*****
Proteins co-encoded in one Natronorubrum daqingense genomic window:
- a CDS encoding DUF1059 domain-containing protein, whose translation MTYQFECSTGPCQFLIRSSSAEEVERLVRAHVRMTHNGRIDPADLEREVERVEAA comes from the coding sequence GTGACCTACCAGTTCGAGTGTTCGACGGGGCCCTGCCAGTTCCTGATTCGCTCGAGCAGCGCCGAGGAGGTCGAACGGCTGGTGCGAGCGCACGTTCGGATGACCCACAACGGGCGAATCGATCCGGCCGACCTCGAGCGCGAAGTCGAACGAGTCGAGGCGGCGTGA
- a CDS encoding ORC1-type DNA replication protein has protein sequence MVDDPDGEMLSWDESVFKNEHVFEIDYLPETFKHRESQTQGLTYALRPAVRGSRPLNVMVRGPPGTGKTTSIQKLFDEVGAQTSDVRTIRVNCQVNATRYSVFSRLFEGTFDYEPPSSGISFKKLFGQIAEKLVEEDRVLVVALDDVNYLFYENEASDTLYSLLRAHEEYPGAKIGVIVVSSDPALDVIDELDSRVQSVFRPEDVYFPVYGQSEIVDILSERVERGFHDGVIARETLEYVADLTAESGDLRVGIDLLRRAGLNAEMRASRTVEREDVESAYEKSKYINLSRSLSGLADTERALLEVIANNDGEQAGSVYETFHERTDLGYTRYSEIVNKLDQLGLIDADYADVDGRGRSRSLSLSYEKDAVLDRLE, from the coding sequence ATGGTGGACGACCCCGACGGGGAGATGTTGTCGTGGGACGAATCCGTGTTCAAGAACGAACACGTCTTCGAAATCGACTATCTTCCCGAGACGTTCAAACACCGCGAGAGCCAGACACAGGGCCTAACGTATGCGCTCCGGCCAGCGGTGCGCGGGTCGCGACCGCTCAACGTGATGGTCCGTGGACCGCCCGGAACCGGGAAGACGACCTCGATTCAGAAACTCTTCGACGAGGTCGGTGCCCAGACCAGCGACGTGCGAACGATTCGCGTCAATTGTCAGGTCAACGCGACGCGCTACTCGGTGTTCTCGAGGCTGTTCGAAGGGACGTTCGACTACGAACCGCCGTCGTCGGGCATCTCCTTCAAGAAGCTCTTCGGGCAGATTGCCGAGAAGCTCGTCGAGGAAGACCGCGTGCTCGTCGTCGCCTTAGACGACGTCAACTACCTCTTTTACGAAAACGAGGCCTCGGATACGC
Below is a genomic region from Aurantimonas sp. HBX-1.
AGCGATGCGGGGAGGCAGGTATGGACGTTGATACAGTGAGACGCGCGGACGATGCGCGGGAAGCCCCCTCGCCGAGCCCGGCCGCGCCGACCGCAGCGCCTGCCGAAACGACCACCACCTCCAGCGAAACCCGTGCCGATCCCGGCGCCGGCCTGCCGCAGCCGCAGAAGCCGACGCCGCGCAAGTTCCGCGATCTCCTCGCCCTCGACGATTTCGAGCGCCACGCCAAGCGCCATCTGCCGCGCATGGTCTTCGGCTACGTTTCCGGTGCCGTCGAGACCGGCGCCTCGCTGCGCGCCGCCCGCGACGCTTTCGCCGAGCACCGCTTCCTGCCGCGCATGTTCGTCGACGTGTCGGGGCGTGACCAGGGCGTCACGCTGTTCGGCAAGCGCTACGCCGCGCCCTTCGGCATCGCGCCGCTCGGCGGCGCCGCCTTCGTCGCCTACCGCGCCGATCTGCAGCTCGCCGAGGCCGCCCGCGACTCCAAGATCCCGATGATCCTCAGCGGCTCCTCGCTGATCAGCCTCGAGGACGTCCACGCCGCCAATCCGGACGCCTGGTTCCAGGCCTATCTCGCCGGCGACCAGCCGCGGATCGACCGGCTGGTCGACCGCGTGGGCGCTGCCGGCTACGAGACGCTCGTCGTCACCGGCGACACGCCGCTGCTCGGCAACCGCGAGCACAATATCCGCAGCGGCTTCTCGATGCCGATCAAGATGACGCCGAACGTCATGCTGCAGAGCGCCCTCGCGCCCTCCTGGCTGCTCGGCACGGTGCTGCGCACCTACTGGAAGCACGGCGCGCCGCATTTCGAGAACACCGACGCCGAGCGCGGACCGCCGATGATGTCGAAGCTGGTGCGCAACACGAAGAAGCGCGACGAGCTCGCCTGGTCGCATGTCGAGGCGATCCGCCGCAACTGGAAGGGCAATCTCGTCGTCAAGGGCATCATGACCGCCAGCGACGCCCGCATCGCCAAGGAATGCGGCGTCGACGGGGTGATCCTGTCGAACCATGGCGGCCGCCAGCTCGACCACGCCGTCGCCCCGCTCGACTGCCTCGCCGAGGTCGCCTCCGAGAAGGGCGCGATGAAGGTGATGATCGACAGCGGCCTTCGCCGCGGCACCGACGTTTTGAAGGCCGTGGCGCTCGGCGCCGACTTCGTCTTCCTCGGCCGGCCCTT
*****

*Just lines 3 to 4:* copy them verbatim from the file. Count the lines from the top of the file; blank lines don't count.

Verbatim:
- a CDS encoding ORC1-type DNA replication protein has protein sequence MVDDPDGEMLSWDESVFKNEHVFEIDYLPETFKHRESQTQGLTYALRPAVRGSRPLNVMVRGPPGTGKTTSIQKLFDEVGAQTSDVRTIRVNCQVNATRYSVFSRLFEGTFDYEPPSSGISFKKLFGQIAEKLVEEDRVLVVALDDVNYLFYENEASDTLYSLLRAHEEYPGAKIGVIVVSSDPALDVIDELDSRVQSVFRPEDVYFPVYGQSEIVDILSERVERGFHDGVIARETLEYVADLTAESGDLRVGIDLLRRAGLNAEMRASRTVEREDVESAYEKSKYINLSRSLSGLADTERALLEVIANNDGEQAGSVYETFHERTDLGYTRYSEIVNKLDQLGLIDADYADVDGRGRSRSLSLSYEKDAVLDRLE, from the coding sequence ATGGTGGACGACCCCGACGGGGAGATGTTGTCGTGGGACGAATCCGTGTTCAAGAACGAACACGTCTTCGAAATCGACTATCTTCCCGAGACGTTCAAACACCGCGAGAGCCAGACACAGGGCCTAACGTATGCGCTCCGGCCAGCGGTGCGCGGGTCGCGACCGCTCAACGTGATGGTCCGTGGACCGCCCGGAACCGGGAAGACGACCTCGATTCAGAAACTCTTCGACGAGGTCGGTGCCCAGACCAGCGACGTGCGAACGATTCGCGTCAATTGTCAGGTCAACGCGACGCGCTACTCGGTGTTCTCGAGGCTGTTCGAAGGGACGTTCGACTACGAACCGCCGTCGTCGGGCATCTCCTTCAAGAAGCTCTTCGGGCAGATTGCCGAGAAGCTCGTCGAGGAAGACCGCGTGCTCGTCGTCGCCTTAGACGACGTCAACTACCTCTTTTACGAAAACGAGGCCTCGGATACGC
Below is a genomic region from Aurantimonas sp. HBX-1.